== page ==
THE TRANSATLANTIC MAGAZINE
These are Spieth's tournament results going back to the Australian Open last November: 1st (by 6 shots), 1st (by 10 shots), tied for 7th, missed cut, tied for 7th, tied for 4th, tied for 17th, 1st (won in a playoff), 2nd, tied for 2nd (lost in a playoff), 1st (by 4 shots). Those are Tiger numbers, and following Spieth's wire-to-wire triumph in Augusta this April, Spieth and Woods are of course now the only golfers to win the Masters at age 21 and the only golfers to finish the Masters at 18 under par.
The easy comparisons ought to stop there. When Tiger destroyed the field by 12 shots in 1997, only 16 players finished under par. In 2015, 32 players finished under par, and Tom Kite's runner-up score of six under par in 1997 would only have tied for 12th this year. Simply put, Augusta National was far too easy in 2015: repeated overnight humidity kept the greens soft and slow and the fairways lush and forgiving, and too many miss-hit shots on holes 11, 12 and 15 perched on banks instead of bouncing into ponds. This was the Augusta National I dream of playing, not the Augusta National which ought to be testing the world's greatest golfers.
But if the golf course was this year's unexpected villain, Spieth proved himself to be a decidedly un-Tiger-like hero. Tiger could easily be from a different planet: from his Mike Douglas Show appearance at age two to his 15-shot US Open triumph at Pebble Beach to his current post-divorce soap opera, everything about him has felt otherworldly. Woods is and has always been a star and a celebrity as much as a golfer, and even now in the long autumn of his career, he cannot stop drawing attention to himself. I mean, through sheer force of will Woods conquered his chipping yips and overcame some of the most squirrely shots ever hit in Augusta–who else could duck-hook a tee shot less than 150 yards and still birdie the 13th, like Tiger did on Saturday?–to reach the first page of the third-day Masters leaderboard. And then, just when his driver deserted him and he seemed on the verge of Sunday afternoon irrelevancy, he hurt his hand swinging through a tree root and kept us breathlessly wondering if he'd finish his round, never mind crack the top ten. For how many more years will he keep transcending golf?
Tiger's way is not Spieth's way. I wrote about Spieth in my column 12 months ago, praising his demeanor as well as his skills, and somehow he seems even more grounded now than he did then. Spieth attended a Jesuit high school and grew up with a special needs sister, and he always seems to know–and act like–golf isn't as important as real life. He's kind and deferential to his elders, asking a reporter in Augusta if by "Ben" he was referring to "Mister Crenshaw", and when someone else commented last year about how humble he is, he responded, "Me speaking about humility is very difficult because that wouldn't be humility." What kind of 21-year-old multi-millionaire talks like this? Even his foibles seem endearing: whereas Tiger curses and bangs his clubs in frustration after missing a shot, when Spieth falls short of perfection he begs his golf ball for forgiveness, pleading with it to follow its original instructions.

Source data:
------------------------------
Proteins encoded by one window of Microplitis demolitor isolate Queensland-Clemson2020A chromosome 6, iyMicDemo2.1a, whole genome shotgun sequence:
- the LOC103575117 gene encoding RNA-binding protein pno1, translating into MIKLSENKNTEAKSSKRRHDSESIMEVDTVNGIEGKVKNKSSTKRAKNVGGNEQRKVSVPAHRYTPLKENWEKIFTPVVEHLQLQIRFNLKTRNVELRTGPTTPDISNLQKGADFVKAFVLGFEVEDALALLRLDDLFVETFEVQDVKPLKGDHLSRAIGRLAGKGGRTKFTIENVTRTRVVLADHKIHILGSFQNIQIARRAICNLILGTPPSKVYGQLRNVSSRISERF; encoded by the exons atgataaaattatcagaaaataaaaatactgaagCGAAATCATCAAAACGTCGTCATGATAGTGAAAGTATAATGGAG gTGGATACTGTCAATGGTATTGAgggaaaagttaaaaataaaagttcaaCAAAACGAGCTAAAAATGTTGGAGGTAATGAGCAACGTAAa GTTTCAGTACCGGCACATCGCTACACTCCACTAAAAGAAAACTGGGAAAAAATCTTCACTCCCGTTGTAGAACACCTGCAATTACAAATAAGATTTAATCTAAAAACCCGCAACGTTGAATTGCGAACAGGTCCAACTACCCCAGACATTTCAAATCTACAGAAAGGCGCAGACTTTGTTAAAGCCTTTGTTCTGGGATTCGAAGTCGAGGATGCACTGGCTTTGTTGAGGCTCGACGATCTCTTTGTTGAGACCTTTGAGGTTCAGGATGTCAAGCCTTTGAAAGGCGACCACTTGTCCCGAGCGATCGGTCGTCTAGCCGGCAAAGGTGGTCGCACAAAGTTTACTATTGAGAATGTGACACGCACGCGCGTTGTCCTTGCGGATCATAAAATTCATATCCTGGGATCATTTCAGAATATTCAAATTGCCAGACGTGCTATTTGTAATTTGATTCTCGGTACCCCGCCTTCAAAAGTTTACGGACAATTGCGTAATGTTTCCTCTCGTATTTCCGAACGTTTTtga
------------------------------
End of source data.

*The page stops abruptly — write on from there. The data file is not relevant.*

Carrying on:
During the 2015 Masters, more often than not the ball seemed to listen.
To whom should we compare Spieth, then, if not Tiger? Rory McIlroy, now the only golfer above Spieth in the world rankings, offers an interesting counterpoint. McIlroy is just as charming and likeable as Spieth in many ways, but unlike Spieth he tends to act his age: some of his off-course decisions–the high-profile engagement and break-up with Caroline Wozniacki, the legal battle with his former management company, even his occasionally alarming candor in the press room–betray a youthful immaturity. On the course, McIlroy may be marginally more talented and noticeably more powerful, but Spieth's relentless consistency probably makes up the difference. They certainly have the makings of a great rivalry, and with the likes of Adam Scott, Jason Day, Dustin Johnson, Justin Rose, Rickie Fowler and many others at, or yet to reach, their primes, we could be on the cusp of another golden era of competitive golf.
In historical terms, I'm tempted to compare Spieth to Jack Nicklaus, another well-grounded and mature-beyond-his-years product of middle America who won majors early and often in his career: Spieth feels more to me like Nicklaus' proper heir than Woods or McIlroy ever have. But a better comparison may be with Pete Sampras, whose youthful maturity and professionalism contrasted with showy, loud-mouthed stars like John McEnroe, Jimmy Connors and the long-haired version of Andre Agassi when he burst into the tennis world. Sampras set a standard which Agassi eventually embraced and others like Federer, Nadal and Djokovic ultimately followed. If Spieth continues to grow as a person and a golfer and can remain a star who doesn't need to act like one, he might be able move the world of golf away from its dependency on Tiger Woods and toward the ideal of Bobby Jones.
After Spieth sank his final putt and clinched his first major championship, he did what many young tournament winners do: he went into the gallery and hugged his parents and the other members of his family waiting behind the green. Then he did something very few golfers ever do: he returned to the green and applauded the crowd, thanking them for being there and acknowledging their rapturous reception.
Jordan Spieth doesn't transcend golf–he is golf, exactly as it was meant to be played. Long may he reign at the top of the game.
Darren Kilfara formerly worked for Golf Digest magazine and is the author of A Golfer's Education, a memoir of his junior year abroad as a student-golfer at the University of St. Andrews. His latest book is a novel, Do You Want Total War?.